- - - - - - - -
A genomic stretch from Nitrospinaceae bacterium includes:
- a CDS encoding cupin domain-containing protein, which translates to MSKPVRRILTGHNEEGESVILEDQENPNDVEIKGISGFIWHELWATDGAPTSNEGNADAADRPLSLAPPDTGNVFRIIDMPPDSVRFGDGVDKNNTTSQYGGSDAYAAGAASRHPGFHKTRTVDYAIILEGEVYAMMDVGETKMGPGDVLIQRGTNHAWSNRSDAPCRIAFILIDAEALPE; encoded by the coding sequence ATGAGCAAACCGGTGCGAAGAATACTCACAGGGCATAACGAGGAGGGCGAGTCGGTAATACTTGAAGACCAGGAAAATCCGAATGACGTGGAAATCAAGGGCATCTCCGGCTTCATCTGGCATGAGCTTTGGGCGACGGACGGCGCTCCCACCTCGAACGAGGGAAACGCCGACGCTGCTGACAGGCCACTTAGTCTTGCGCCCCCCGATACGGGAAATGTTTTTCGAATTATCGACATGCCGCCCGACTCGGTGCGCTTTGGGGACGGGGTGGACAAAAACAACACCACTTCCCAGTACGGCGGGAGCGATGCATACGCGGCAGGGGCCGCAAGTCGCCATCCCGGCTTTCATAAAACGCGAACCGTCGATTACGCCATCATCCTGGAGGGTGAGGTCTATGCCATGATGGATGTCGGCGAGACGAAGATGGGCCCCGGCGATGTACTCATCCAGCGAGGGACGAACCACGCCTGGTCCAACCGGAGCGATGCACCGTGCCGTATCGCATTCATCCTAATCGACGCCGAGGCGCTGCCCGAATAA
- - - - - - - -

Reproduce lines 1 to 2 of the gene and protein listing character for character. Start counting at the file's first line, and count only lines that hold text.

A genomic stretch from Nitrospinaceae bacterium includes:
- a CDS encoding cupin domain-containing protein, which translates to MSKPVRRILTGHNEEGESVILEDQENPNDVEIKGISGFIWHELWATDGAPTSNEGNADAADRPLSLAPPDTGNVFRIIDMPPDSVRFGDGVDKNNTTSQYGGSDAYAAGAASRHPGFHKTRTVDYAIILEGEVYAMMDVGETKMGPGDVLIQRGTNHAWSNRSDAPCRIAFILIDAEALPE; encoded by the coding sequence ATGAGCAAACCGGTGCGAAGAATACTCACAGGGCATAACGAGGAGGGCGAGTCGGTAATACTTGAAGACCAGGAAAATCCGAATGACGTGGAAATCAAGGGCATCTCCGGCTTCATCTGGCATGAGCTTTGGGCGACGGACGGCGCTCCCACCTCGAACGAGGGAAACGCCGACGCTGCTGACAGGCCACTTAGTCTTGCGCCCCCCGATACGGGAAATGTTTTTCGAATTATCGACATGCCGCCCGACTCGGTGCGCTTTGGGGACGGGGTGGACAAAAACAACACCACTTCCCAGTACGGCGGGAGCGATGCATACGCGGCAGGGGCCGCAAGTCGCCATCCCGGCTTTCATAAAACGCGAACCGTCGATTACGCCATCATCCTGGAGGGTGAGGTCTATGCCATGATGGATGTCGGCGAGACGAAGATGGGCCCCGGCGATGTACTCATCCAGCGAGGGACGAACCACGCCTGGTCCAACCGGAGCGATGCACCGTGCCGTATCGCATTCATCCTAATCGACGCCGAGGCGCTGCCCGAATAA